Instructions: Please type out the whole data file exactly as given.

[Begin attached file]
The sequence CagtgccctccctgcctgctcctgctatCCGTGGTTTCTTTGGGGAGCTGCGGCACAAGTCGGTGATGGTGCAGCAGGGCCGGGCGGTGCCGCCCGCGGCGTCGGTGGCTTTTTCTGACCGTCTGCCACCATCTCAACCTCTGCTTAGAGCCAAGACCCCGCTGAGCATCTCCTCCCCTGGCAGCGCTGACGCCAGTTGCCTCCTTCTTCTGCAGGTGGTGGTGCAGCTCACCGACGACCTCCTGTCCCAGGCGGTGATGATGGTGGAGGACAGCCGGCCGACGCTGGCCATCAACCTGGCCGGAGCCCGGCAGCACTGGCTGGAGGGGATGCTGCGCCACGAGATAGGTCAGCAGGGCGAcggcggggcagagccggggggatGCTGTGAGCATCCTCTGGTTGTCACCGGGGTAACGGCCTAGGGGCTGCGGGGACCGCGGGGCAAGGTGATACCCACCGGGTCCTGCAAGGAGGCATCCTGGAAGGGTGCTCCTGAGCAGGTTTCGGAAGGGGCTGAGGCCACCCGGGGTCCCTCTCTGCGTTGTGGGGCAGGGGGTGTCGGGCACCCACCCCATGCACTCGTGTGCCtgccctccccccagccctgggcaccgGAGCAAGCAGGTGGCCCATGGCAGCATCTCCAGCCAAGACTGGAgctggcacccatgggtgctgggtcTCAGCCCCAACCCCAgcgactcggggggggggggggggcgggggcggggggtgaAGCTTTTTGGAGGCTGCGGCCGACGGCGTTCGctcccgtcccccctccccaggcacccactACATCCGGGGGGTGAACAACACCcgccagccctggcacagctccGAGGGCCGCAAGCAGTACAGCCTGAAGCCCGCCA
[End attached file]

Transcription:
The sequence CagtgccctccctgcctgctcctgctatCCGTGGTTTCTTTGGGGAGCTGCGGCACAAGTCGGTGATGGTGCAGCAGGGCCGGGCGGTGCCGCCCGCGGCGTCGGTGGCTTTTTCTGACCGTCTGCCACCATCTCAACCTCTGCTTAGAGCCAAGACCCCGCTGAGCATCTCCTCCCCTGGCAGCGCTGACGCCAGTTGCCTCCTTCTTCTGCAGGTGGTGGTGCAGCTCACCGACGACCTCCTGTCCCAGGCGGTGATGATGGTGGAGGACAGCCGGCCGACGCTGGCCATCAACCTGGCCGGAGCCCGGCAGCACTGGCTGGAGGGGATGCTGCGCCACGAGATAGGTCAGCAGGGCGAcggcggggcagagccggggggatGCTGTGAGCATCCTCTGGTTGTCACCGGGGTAACGGCCTAGGGGCTGCGGGGACCGCGGGGCAAGGTGATACCCACCGGGTCCTGCAAGGAGGCATCCTGGAAGGGTGCTCCTGAGCAGGTTTCGGAAGGGGCTGAGGCCACCCGGGGTCCCTCTCTGCGTTGTGGGGCAGGGGGTGTCGGGCACCCACCCCATGCACTCGTGTGCCtgccctccccccagccctgggcaccgGAGCAAGCAGGTGGCCCATGGCAGCATCTCCAGCCAAGACTGGAgctggcacccatgggtgctgggtcTCAGCCCCAACCCCAgcgactcggggggggggggggggcgggggcggggggtgaAGCTTTTTGGAGGCTGCGGCCGACGGCGTTCGctcccgtcccccctccccaggcacccactACATCCGGGGGGTGAACAACACCcgccagccctggcacagctccGAGGGCCGCAAGCAGTACAGCCTGAAGCCCGCCA